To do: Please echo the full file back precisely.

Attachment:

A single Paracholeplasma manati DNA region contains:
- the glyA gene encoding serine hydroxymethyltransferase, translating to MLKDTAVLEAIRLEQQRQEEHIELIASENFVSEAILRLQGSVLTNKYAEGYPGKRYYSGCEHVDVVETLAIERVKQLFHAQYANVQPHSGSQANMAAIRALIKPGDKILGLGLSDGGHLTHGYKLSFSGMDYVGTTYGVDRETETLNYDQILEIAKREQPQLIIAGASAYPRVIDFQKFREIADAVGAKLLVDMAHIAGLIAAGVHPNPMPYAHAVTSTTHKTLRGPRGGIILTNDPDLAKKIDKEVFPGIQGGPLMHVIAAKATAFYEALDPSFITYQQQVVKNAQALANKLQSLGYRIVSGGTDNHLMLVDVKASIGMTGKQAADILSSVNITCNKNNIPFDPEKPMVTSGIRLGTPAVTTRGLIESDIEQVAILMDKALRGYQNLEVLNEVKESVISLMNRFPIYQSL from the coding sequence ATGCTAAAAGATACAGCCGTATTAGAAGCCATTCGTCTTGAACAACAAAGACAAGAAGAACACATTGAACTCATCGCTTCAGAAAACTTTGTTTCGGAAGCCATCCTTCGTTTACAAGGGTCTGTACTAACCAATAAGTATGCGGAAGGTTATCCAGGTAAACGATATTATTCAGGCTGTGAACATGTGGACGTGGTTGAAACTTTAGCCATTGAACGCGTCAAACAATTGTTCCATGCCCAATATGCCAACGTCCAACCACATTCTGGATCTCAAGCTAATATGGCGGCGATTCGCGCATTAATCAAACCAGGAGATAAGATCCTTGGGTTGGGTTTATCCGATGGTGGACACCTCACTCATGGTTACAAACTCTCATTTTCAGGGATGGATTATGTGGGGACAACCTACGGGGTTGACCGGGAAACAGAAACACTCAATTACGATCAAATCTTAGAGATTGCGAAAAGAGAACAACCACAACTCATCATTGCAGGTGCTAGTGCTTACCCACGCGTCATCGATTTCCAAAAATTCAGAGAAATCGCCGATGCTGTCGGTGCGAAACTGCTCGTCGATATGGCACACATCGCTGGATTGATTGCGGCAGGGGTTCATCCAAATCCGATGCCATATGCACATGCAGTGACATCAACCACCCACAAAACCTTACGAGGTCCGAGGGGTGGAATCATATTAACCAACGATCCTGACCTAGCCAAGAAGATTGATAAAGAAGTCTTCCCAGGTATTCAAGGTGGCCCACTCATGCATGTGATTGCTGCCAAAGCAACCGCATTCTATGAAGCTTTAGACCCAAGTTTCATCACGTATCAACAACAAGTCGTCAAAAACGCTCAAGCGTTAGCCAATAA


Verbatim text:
A single Paracholeplasma manati DNA region contains:
- the glyA gene encoding serine hydroxymethyltransferase, translating to MLKDTAVLEAIRLEQQRQEEHIELIASENFVSEAILRLQGSVLTNKYAEGYPGKRYYSGCEHVDVVETLAIERVKQLFHAQYANVQPHSGSQANMAAIRALIKPGDKILGLGLSDGGHLTHGYKLSFSGMDYVGTTYGVDRETETLNYDQILEIAKREQPQLIIAGASAYPRVIDFQKFREIADAVGAKLLVDMAHIAGLIAAGVHPNPMPYAHAVTSTTHKTLRGPRGGIILTNDPDLAKKIDKEVFPGIQGGPLMHVIAAKATAFYEALDPSFITYQQQVVKNAQALANKLQSLGYRIVSGGTDNHLMLVDVKASIGMTGKQAADILSSVNITCNKNNIPFDPEKPMVTSGIRLGTPAVTTRGLIESDIEQVAILMDKALRGYQNLEVLNEVKESVISLMNRFPIYQSL from the coding sequence ATGCTAAAAGATACAGCCGTATTAGAAGCCATTCGTCTTGAACAACAAAGACAAGAAGAACACATTGAACTCATCGCTTCAGAAAACTTTGTTTCGGAAGCCATCCTTCGTTTACAAGGGTCTGTACTAACCAATAAGTATGCGGAAGGTTATCCAGGTAAACGATATTATTCAGGCTGTGAACATGTGGACGTGGTTGAAACTTTAGCCATTGAACGCGTCAAACAATTGTTCCATGCCCAATATGCCAACGTCCAACCACATTCTGGATCTCAAGCTAATATGGCGGCGATTCGCGCATTAATCAAACCAGGAGATAAGATCCTTGGGTTGGGTTTATCCGATGGTGGACACCTCACTCATGGTTACAAACTCTCATTTTCAGGGATGGATTATGTGGGGACAACCTACGGGGTTGACCGGGAAACAGAAACACTCAATTACGATCAAATCTTAGAGATTGCGAAAAGAGAACAACCACAACTCATCATTGCAGGTGCTAGTGCTTACCCACGCGTCATCGATTTCCAAAAATTCAGAGAAATCGCCGATGCTGTCGGTGCGAAACTGCTCGTCGATATGGCACACATCGCTGGATTGATTGCGGCAGGGGTTCATCCAAATCCGATGCCATATGCACATGCAGTGACATCAACCACCCACAAAACCTTACGAGGTCCGAGGGGTGGAATCATATTAACCAACGATCCTGACCTAGCCAAGAAGATTGATAAAGAAGTCTTCCCAGGTATTCAAGGTGGCCCACTCATGCATGTGATTGCTGCCAAAGCAACCGCATTCTATGAAGCTTTAGACCCAAGTTTCATCACGTATCAACAACAAGTCGTCAAAAACGCTCAAGCGTTAGCCAATAA